In 2010, Cotati voters passed Measure A to support essential city services and guarantee a local funding source that could not be taken by the state. Since voters enacted Measure A, Cotati has been able to maintain our Police Department and ensure the department's ability to prevent and investigate property crime.
The economic recovery has been slow, and since Measure A was passed Sacramento grabbed another $600,000 annually from the city's general fund. Additionally, Cotati is faced with rising health and retirement costs. The city has made significant cuts, including a 28 percent overall reduction in staffing, reduced employee benefits and an overall general fund budget reduction of 11 percent. Without further action, Measure A will expire soon, resulting in a loss of $900,000 in annual revenue. The City Council has said that as a result it would consider options including substantial reductions in city services, the potential elimination of the Police Department and even the possibility that Cotati will no longer be able to maintain itself as an independent city.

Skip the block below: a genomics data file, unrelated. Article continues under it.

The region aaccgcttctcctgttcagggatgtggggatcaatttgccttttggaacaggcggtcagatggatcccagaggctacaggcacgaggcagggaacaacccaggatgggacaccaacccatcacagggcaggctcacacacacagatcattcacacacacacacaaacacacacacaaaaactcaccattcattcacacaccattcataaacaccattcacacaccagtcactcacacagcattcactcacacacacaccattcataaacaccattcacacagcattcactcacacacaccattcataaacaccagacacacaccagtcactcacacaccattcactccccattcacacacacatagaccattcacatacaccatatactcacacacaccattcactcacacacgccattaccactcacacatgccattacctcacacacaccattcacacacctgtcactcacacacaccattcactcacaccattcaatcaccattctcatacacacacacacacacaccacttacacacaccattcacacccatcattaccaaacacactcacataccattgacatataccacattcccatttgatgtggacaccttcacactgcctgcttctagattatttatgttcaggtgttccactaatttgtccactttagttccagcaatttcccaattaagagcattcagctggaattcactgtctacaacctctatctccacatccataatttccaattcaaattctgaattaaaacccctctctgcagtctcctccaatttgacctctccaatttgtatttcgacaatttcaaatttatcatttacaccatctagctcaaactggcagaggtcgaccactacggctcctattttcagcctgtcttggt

At a recent council meeting, the results of an independent, statistically valid survey were reviewed and indicated that as many as 63 percent of Cotati residents would support a measure to extend Measure A at a one-cent level for nine years to maintain our local police department and ensure Cotati's financial stability. That equates to one penny for every dollar spent on taxable (non-food) goods. This revenue would remain local and could not be taken by the state. It would help to fund the city's service priorities which include:
; Preventing the elimination of our independent, local police department
; Preventing and investigating property crimes, such as theft and burglary
; Keeping domestic violence response services
; Continuing street maintenance and pothole repairs
If Measure A expires, the challenges to preserving Cotati as an independent viable city will be huge. Extending and increasing this previously voter-approved revenue measure would substantially address the city's needs. Because out-of-town shoppers coming to local destinations pay a majority of Cotati's sales tax, this measure will ensure that they pay their fair share for the local services they use — including our streets, sidewalks, parks and police protection — rather than city residents paying for those services alone.
Measure G includes tough fiscal accountability provisions.
Some of the arguments against this sales tax claim salaries and benefits, along with general fund spending, have increased between 2008-09 and 2011-12. This is simply not true: Salaries and benefits decreased 12 percent and general fund spending decreased 4 percent during this time period. It is important to check the facts. There is more information at the www.cotaticity.org